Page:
Study on the toxicity of pesticides in Germany sees need for action

19-Jan-2023 - Germany

Pesticide risks in Germany have changed significantly over the past 25 years, as scientists from the Rhineland-Palatinate Technical University Kaiserslautern-Landau (RPTU) report in a recently published study. The risks for terrestrial vertebrates decreased during this time, but those for fish, terrestrial plants and soil organisms increased at the same time. There was no clear trend for other groups of organisms. According to the research team, these findings are particularly important in light of the European Union's (EU) plan to reduce pesticide risks by 50 percent by 2030.

Grafik: RPTU, Sascha Bub, 2023

Pesticide risks for pollinators in Germany

If the countries of the EU want to achieve the target, action must be taken: "To reduce pesticide risks at the national or continental level, it is possible, for example, to use lower amounts of pesticides or to replace a constant amount with less toxic pesticides," Sascha Bub, lead author of the study, explains its basic assumption. Based on this assumption, the Landau researchers have developed a simple method for risk assessment: "If, for each pesticide used in a country in a given year, its applied quantity and its toxicity are multiplied together and the multiplication products are then added up, a rough indicator of how pesticide risks develop is obtained repeatedly over several years. We call this indicator 'total applied toxicity,'" Bub explains. The specific toxicity of pesticides to different groups of organisms varies widely, sometimes by a factor of billions. Some pesticides are particularly toxic to pollinators, while others are toxic to soil organisms or plants. The authors of the study therefore calculated the total toxicity of 292 pesticides applied in Germany between 1995 and 2019 separately for eight organism groups, using 1889 threshold values from the EU approval procedure for pesticides.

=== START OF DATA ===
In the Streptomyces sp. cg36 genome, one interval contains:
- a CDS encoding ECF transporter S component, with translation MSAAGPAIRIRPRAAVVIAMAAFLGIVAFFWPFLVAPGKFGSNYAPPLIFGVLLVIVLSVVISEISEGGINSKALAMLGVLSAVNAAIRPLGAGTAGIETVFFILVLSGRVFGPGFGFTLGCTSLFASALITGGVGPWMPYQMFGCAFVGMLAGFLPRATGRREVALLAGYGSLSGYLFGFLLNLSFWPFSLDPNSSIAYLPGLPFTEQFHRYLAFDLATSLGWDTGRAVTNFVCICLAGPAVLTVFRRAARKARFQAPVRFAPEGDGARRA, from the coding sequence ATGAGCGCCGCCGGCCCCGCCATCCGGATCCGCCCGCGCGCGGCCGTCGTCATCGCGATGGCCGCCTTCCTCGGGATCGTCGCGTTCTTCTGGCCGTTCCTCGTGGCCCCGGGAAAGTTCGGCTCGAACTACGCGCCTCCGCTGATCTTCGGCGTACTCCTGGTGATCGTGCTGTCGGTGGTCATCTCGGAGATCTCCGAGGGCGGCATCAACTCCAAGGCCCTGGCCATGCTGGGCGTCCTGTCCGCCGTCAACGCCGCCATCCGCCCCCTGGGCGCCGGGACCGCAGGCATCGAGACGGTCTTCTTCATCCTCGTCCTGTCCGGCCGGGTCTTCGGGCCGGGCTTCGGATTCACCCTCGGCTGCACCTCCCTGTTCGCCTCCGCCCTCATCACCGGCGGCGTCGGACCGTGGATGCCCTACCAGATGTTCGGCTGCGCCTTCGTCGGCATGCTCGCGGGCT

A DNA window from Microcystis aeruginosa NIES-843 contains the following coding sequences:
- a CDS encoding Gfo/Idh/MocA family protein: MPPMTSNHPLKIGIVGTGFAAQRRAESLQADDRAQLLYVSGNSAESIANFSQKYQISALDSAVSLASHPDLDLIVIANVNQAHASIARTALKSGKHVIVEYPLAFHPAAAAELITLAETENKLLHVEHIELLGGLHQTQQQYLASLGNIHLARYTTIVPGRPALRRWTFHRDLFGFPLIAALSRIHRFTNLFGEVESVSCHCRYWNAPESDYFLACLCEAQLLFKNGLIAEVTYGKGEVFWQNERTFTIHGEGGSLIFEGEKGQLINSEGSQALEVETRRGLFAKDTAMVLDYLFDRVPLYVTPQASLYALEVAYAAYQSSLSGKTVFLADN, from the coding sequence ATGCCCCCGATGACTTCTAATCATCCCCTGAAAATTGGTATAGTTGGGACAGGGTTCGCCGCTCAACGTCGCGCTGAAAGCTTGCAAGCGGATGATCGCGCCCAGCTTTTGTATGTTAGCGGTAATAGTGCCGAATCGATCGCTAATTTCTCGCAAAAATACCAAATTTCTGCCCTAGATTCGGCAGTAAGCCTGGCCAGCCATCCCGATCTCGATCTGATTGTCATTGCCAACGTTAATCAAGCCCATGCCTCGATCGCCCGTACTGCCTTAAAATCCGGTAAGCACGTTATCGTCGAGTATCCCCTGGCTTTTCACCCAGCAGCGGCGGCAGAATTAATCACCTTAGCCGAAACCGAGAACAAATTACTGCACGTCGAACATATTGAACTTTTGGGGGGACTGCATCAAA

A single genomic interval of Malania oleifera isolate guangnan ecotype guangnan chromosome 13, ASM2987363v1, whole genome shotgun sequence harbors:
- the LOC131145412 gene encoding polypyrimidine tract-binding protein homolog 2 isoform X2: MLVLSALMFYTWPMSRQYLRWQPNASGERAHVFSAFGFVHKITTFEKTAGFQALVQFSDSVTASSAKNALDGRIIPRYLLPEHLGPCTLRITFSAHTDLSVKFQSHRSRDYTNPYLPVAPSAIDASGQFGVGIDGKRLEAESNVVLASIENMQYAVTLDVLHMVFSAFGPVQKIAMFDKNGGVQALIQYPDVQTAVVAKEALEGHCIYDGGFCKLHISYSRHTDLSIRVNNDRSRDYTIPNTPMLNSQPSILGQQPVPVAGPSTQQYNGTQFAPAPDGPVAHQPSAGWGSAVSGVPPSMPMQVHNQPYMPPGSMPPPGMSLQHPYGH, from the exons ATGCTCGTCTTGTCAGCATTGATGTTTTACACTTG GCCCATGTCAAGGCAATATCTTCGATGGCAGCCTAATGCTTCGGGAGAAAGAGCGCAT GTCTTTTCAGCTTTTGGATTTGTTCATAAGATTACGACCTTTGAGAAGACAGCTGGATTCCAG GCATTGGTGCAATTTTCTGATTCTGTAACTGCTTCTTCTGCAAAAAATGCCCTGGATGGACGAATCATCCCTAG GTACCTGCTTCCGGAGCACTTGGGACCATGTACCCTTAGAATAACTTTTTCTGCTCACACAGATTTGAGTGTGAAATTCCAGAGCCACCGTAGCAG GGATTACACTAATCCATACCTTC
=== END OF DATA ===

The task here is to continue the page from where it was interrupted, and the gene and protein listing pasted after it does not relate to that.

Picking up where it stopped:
The result: in Germany, total toxicity applied has decreased over the past 25 years only for terrestrial vertebrates, while it increased at the same time for fish, terrestrial plants and soil organisms. "The increase in soil organisms deserves attention because they are instrumental in maintaining soil quality. Increasing risks to soil organisms could also have a long-term impact on agricultural productivity," Bub said. The increase in fish is also noteworthy, he said, because there have been strong efforts for many years to reduce the toxicity of pesticides to vertebrates, including fish, and a corresponding decreasing trend had also been shown in a previous study for the United States.

Methods for assessing risk reduction need to be improved
The study also discusses its findings in relation to the EU regulation on the sustainable use of pesticides. This calls for a 50 percent reduction in pesticide risks by 2030. "Any risk reduction target needs indicators to assess its success," notes Ralf Schulz, co-author of the study. "We compared the EU harmonized risk indicator with total applied toxicity to understand why the EU risk indicator shows a decreasing risk, contrary to our results." The scientists complain that the EU risk indicator does not distinguish between different groups of organisms and assigns individual pesticides to fixed risk categories instead of considering their specific toxicity to individual groups of organisms. In the view of the Landau scientists, the EU indicator is therefore unsuitable as a risk indicator. "The application of the harmonized risk indicator does not take into account an essential factor for pesticide risks, namely toxicity," Schulz emphasizes. This indicator did not reflect the fact that some pesticides are increasingly toxic to individual groups of organisms. Moreover, it is designed in a way, Schulz says, that means a mere re-categorization of pesticides can already lead to a declining trend. "The EU has set ambitious pesticide risk reduction targets. The methods used to monitor the achievement of these targets should be as robust as possible."

Note: This article has been translated using a computer system without human intervention. LUMITOS offers these automatic translations to present a wider range of current news. Since this article has been translated with automatic translation, it is possible that it contains errors in vocabulary, syntax or grammar. The original article in German can be found here.

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